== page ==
Drive-By Truckers & Kyle Craft – Union Transfer – Philadelphia, PA – November 9, 2016
Two days after the 2004 reelection of George W Bush a friend and I trekked to New York to hear what R.E.M. had to say about the devastating win. Opening with “It’s the End of World As We Know It (And I Feel Fine),” they were a perfect tonic for the hopelessness. With even greater urgency and necessity, Drive-By Truckers played Union Transfer last night. With their most direct political album to play behind (American Band) and a fan base still not fully comfortable with their liberalism, they were a perfect cathartic antidote for the unbelievable election of Donald Trump.
The politics began with opener Kyle Craft. Sporting a Bob Dylan-esque delivery, he is an exceptional rocker. He concluded his exceptional set solo and started speaking about the politics of the moment. Some in the crowd booed him talking about it and someone even vocally said Trump with joy. Then Craft succinctly silenced them with “I love you, but fuck you and your hate.” Then he played the hauntingly prescience “Before the Wall.”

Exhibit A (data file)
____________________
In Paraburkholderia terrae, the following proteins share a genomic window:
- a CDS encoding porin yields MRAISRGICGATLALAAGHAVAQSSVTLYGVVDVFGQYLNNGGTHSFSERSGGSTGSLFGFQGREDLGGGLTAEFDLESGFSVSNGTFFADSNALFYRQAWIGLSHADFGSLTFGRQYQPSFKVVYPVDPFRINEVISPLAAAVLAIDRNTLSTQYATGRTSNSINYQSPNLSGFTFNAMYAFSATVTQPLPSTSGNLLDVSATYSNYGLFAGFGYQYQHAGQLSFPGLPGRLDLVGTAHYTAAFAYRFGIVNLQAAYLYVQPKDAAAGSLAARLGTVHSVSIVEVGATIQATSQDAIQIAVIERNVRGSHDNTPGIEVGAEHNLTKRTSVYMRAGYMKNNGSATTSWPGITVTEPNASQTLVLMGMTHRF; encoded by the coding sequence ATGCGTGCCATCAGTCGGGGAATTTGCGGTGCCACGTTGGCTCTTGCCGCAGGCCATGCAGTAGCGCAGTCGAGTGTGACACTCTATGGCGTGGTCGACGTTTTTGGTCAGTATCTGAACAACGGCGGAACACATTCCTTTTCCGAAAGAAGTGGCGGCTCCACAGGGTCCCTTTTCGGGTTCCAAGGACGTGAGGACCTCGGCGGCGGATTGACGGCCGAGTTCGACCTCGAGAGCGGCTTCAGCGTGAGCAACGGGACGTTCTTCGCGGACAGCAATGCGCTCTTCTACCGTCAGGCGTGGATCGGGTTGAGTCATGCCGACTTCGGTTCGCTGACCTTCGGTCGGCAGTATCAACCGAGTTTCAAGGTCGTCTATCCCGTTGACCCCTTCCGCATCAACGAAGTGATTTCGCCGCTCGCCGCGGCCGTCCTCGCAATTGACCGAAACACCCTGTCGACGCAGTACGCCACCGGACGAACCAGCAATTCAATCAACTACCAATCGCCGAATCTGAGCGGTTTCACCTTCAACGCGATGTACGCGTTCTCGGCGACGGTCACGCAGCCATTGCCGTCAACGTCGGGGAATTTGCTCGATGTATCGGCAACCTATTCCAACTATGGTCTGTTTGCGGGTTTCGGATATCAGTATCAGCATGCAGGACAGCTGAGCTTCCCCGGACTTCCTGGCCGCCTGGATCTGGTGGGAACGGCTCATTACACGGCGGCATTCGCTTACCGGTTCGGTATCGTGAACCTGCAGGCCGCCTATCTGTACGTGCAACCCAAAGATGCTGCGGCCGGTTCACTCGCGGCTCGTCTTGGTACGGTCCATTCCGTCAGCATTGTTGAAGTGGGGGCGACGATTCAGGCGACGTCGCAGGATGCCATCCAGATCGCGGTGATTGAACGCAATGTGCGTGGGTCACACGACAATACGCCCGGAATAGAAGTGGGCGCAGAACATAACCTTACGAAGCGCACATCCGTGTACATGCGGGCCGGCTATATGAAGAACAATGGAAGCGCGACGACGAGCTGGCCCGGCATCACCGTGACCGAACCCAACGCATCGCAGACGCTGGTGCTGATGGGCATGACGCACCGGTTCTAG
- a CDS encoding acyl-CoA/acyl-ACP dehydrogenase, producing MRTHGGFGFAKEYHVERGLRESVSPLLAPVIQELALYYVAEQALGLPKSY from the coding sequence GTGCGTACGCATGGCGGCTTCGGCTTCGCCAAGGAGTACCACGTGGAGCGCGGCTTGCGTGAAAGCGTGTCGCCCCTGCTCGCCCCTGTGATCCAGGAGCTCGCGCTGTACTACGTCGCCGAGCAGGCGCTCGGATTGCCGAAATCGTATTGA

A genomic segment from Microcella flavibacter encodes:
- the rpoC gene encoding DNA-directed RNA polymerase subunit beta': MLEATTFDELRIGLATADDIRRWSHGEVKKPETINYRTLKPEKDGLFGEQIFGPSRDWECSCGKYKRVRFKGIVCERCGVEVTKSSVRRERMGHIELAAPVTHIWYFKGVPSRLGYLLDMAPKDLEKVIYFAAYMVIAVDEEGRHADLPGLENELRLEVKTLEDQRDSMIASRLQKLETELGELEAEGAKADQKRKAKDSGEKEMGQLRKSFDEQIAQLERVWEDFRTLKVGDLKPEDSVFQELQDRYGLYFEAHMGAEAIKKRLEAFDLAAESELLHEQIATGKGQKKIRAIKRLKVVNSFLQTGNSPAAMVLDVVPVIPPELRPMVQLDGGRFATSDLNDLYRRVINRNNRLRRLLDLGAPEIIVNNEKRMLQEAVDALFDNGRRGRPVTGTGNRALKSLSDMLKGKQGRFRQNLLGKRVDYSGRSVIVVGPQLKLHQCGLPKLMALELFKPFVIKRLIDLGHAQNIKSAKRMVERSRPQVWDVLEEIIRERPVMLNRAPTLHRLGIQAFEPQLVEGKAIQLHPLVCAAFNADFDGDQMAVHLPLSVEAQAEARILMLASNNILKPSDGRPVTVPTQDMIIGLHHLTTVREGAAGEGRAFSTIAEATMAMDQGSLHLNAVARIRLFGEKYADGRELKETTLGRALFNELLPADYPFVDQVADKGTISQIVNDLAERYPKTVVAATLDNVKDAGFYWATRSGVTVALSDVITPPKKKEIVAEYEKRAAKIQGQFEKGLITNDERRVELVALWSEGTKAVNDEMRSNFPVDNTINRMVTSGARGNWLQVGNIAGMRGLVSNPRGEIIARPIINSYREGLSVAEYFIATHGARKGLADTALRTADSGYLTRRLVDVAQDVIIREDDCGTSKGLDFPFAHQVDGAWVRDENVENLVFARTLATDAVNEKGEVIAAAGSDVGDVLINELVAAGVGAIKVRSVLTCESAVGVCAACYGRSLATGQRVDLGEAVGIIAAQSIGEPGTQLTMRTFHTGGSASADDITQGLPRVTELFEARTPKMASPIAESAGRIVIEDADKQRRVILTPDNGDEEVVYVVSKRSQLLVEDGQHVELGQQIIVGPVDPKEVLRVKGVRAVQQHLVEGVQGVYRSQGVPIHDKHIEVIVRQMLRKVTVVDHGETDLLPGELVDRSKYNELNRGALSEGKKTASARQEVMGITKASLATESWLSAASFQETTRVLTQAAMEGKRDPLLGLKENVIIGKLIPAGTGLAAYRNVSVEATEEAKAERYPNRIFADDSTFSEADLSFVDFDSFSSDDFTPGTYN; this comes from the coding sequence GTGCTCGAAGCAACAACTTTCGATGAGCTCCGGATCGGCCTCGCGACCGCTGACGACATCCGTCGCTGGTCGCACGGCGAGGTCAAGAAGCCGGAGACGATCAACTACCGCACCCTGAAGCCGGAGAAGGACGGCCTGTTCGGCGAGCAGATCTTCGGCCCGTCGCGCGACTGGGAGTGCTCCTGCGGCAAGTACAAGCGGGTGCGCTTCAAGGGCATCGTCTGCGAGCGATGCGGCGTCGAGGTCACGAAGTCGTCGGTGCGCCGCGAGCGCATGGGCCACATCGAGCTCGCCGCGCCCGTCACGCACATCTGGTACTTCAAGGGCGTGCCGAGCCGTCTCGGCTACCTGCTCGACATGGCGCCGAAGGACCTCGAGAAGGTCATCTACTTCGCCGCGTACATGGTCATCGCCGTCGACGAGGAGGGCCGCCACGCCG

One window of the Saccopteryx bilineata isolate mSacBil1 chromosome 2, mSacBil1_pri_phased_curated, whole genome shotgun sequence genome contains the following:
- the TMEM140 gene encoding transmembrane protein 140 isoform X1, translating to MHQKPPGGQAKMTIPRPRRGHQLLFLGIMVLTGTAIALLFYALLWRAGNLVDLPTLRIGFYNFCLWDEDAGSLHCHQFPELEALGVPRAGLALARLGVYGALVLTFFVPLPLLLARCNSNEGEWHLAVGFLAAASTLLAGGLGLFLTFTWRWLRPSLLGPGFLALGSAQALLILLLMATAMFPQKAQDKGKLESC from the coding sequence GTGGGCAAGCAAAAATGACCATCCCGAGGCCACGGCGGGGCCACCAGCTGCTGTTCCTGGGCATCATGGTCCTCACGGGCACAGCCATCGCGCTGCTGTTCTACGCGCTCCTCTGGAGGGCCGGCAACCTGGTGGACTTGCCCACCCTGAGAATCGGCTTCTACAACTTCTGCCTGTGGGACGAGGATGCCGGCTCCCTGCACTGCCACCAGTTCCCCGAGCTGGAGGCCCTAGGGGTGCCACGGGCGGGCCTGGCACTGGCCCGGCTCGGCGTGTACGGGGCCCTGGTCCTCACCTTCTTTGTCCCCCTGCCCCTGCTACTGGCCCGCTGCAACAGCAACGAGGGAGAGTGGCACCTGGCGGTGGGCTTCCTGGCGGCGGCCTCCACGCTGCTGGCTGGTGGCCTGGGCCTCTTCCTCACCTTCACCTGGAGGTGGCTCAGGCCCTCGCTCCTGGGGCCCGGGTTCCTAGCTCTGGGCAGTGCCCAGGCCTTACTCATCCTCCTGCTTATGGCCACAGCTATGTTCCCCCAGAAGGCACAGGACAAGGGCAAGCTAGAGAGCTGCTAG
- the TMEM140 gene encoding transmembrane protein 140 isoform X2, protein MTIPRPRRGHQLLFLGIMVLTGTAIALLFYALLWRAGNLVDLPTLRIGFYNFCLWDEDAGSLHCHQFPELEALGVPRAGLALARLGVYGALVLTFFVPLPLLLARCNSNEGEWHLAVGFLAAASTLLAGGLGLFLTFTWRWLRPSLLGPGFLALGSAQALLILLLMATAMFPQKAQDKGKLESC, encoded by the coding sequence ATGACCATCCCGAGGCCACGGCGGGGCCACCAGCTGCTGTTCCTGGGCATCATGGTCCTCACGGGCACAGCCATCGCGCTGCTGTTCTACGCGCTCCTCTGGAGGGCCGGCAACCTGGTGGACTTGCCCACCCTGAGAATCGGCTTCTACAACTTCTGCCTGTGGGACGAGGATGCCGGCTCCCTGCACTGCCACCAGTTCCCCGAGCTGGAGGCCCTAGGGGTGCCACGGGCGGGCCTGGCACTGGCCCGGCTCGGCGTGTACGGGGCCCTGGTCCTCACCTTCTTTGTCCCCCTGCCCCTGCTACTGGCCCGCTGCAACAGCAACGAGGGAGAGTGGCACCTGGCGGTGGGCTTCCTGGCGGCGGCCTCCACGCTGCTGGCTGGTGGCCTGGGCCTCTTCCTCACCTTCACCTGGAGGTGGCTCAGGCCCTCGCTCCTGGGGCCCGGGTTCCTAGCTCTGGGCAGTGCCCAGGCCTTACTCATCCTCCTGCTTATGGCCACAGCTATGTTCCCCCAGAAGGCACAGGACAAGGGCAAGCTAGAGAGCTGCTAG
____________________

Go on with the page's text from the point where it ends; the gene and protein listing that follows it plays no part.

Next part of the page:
Patterson Hood, Mike Cooley, Brad Morgan, Jay Gonzalez and Matt Patton took the stage in darkness and then started into the brilliant “Surrender Under Protest.” So perfect for the evening, it set the pace. Hood was front and center and switched off lead-singing duties with Cooley. Crisscrossing lyrics and guitars, they are an incredible centerpiece duo. Morgan was the drumming machine we always rely on and Patton was the smiling bassist to add that extra bassline punch. The secret weapon is Gonzalez, playing a wicked guitar and keyboard, his key set-up with a “Black Lives Matter” banner beneath gorgeous art of a flag on a cross was profound.
Cooley spoke of how the KKK does not simply wear white hoods anymore, as they are driven by the big, black SUVs around the countryside. Hood spoke of how the week has been a “motherfucker” and he and Cooley subversively joked about drinking to white supremacy and how Gonzalez might now get deported. This is an artistic collective that is certainly feeling the effects of an election they so explicitly opposed, but their rock continued to inspire despite the times.
The profound racial injustice song “What It Means” was followed by the gorgeous “Ramon Casiano.” And the end of “Hell No, I Ain’t Happy” and the Jim Carroll cover “People Who Died,” complete with passing a bottle of alcohol around among the fans was the end of a blistering night. I cannot fathom what music response will come from them following the election, but it is certain that Drive-By Truckers will deliver insightful rock for years to come. Let’s just hope the U.S.A. lasts long enough to see more of their art.
Copyright ©2016 PopEntertainment.com. All rights reserved. Posted: November 11, 2016.
Photos by Chris Sikich © 2016